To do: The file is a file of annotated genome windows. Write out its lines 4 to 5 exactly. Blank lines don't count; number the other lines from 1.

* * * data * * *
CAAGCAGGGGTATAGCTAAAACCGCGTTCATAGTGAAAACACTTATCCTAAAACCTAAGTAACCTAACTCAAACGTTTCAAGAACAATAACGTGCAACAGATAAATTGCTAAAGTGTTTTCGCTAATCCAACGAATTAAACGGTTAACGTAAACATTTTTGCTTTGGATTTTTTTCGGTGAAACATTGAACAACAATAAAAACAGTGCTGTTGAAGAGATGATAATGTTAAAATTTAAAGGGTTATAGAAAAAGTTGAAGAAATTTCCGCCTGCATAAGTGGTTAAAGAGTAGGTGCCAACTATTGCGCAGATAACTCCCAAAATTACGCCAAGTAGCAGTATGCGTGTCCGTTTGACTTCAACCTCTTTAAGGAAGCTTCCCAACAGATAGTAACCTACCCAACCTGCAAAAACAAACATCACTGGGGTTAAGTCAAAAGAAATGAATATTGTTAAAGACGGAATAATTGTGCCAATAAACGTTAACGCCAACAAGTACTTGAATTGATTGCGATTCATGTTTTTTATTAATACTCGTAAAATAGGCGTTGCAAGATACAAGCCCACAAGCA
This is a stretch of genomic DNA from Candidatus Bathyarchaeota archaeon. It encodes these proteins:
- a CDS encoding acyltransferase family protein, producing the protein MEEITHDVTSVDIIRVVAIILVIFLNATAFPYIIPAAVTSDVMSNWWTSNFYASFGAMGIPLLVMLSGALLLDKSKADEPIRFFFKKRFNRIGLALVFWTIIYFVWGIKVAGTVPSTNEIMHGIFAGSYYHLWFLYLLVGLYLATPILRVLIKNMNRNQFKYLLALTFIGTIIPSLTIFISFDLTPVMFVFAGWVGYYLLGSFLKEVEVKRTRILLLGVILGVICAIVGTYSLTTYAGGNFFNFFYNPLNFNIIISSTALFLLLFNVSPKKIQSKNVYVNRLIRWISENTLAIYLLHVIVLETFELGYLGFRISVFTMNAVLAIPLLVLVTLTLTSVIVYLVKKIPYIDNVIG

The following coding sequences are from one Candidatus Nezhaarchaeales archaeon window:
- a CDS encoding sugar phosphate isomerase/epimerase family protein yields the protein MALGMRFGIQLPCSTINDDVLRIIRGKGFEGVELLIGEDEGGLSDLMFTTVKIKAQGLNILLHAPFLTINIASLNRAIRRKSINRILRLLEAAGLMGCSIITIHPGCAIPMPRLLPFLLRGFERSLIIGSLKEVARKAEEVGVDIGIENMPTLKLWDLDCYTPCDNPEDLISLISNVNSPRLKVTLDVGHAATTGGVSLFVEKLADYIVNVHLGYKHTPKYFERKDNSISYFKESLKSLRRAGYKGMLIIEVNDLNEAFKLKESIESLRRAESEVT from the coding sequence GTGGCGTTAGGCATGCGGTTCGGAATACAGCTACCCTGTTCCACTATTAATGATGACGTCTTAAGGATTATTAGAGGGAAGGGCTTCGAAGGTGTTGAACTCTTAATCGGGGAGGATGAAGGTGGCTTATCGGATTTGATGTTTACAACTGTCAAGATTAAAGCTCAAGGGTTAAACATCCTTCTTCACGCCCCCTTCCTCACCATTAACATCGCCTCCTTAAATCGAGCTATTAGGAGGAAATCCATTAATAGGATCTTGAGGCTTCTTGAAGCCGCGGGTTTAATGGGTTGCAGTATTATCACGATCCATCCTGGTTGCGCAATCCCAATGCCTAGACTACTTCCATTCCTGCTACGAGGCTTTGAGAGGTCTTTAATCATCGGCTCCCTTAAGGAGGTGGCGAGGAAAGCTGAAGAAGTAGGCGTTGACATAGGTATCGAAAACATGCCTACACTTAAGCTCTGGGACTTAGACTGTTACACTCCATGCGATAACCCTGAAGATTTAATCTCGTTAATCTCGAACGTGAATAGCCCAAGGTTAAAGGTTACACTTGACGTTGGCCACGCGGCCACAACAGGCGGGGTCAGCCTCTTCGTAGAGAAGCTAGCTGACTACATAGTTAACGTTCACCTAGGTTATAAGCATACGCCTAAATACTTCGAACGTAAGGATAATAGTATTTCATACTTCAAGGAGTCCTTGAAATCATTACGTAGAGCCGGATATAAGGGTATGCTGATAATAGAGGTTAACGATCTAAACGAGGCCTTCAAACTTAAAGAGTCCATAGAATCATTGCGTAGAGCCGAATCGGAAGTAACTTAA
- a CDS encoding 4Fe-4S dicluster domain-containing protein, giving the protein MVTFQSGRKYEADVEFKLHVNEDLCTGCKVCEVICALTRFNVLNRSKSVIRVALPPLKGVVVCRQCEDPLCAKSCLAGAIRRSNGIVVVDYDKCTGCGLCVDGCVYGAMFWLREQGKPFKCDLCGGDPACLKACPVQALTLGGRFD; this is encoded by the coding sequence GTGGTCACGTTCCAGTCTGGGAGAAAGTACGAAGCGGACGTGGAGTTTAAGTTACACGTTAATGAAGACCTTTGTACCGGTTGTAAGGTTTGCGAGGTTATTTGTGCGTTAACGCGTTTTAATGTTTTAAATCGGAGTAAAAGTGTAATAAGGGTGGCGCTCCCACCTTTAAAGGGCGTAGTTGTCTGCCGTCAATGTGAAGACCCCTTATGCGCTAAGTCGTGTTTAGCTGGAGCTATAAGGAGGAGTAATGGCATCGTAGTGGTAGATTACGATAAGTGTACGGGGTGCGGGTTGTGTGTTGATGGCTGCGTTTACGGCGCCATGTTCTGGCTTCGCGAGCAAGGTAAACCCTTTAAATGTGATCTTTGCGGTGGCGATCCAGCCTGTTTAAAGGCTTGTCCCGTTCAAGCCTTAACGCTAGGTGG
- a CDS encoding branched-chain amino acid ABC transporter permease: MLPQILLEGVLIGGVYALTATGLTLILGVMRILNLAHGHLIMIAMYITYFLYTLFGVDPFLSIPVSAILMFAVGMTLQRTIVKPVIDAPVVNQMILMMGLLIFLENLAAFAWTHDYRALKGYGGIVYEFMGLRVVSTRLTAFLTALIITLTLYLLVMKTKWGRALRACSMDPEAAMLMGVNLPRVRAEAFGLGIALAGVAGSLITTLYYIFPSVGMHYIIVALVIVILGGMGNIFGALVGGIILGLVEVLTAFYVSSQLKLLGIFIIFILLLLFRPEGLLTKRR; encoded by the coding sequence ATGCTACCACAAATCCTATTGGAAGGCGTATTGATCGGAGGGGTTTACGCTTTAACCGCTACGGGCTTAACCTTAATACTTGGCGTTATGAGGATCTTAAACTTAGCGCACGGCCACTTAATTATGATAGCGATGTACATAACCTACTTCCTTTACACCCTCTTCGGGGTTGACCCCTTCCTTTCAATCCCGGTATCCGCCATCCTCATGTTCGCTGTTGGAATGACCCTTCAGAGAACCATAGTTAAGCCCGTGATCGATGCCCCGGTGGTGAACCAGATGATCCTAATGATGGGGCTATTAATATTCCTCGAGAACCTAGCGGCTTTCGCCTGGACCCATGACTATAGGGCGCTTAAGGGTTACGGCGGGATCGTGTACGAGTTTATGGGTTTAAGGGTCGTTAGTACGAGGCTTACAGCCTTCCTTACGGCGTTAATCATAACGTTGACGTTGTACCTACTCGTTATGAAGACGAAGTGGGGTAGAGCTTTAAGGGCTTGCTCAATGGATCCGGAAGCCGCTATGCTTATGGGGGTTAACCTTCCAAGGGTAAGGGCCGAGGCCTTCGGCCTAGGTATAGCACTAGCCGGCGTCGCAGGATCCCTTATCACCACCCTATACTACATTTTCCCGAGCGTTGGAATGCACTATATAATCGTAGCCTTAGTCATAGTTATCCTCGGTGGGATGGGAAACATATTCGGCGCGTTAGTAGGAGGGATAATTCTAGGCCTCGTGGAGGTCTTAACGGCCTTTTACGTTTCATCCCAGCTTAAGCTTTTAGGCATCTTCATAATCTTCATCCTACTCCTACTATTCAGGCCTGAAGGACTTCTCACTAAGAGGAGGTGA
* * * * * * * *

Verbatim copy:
The following coding sequences are from one Candidatus Nezhaarchaeales archaeon window:
- a CDS encoding sugar phosphate isomerase/epimerase family protein yields the protein MALGMRFGIQLPCSTINDDVLRIIRGKGFEGVELLIGEDEGGLSDLMFTTVKIKAQGLNILLHAPFLTINIASLNRAIRRKSINRILRLLEAAGLMGCSIITIHPGCAIPMPRLLPFLLRGFERSLIIGSLKEVARKAEEVGVDIGIENMPTLKLWDLDCYTPCDNPEDLISLISNVNSPRLKVTLDVGHAATTGGVSLFVEKLADYIVNVHLGYKHTPKYFERKDNSISYFKESLKSLRRAGYKGMLIIEVNDLNEAFKLKESIESLRRAESEVT from the coding sequence GTGGCGTTAGGCATGCGGTTCGGAATACAGCTACCCTGTTCCACTATTAATGATGACGTCTTAAGGATTATTAGAGGGAAGGGCTTCGAAGGTGTTGAACTCTTAATCGGGGAGGATGAAGGTGGCTTATCGGATTTGATGTTTACAACTGTCAAGATTAAAGCTCAAGGGTTAAACATCCTTCTTCACGCCCCCTTCCTCACCATTAACATCGCCTCCTTAAATCGAGCTATTAGGAGGAAATCCATTAATAGGATCTTGAGGCTTCTTGAAGCCGCGGGTTTAATGGGTTGCAGTATTATCACGATCCATCCTGGTTGCGCAATCCCAATGCCTAGACTACTTCCATTCCTGCTACGAGGCTTTGAGAGGTCTTTAATCATCGGCTCCCTTAAGGAGGTGGCGAGGAAAGCTGAAGAAGTAGGCGTTGACATAGGTATCGAAAACATGCCTACACTTAAGCTCTGGGACTTAGACTGTTACACTCCATGCGATAACCCTGAAGATTTAATCTCGTTAATCTCGAACGTGAATAGCCCAAGGTTAAAGGTTACACTTGACGTTGGCCACGCGGCCACAACAGGCGGGGTCAGCCTCTTCGTAGAGAAGCTAGCTGACTACATAGTTAACGTTCACCTAGGTTATAAGCATACGCCTAAATACTTCGAACGTAAGGATAATAGTATTTCATACTTCAAGGAGTCCTTGAAATCATTACGTAGAGCCGGATATAAGGGTATGCTGATAATAGAGGTTAACGATCTAAACGAGGCCTTCAAACTTAAAGAGTCCATAGAATCATTGCGTAGAGCCGAATCGGAAGTAACTTAA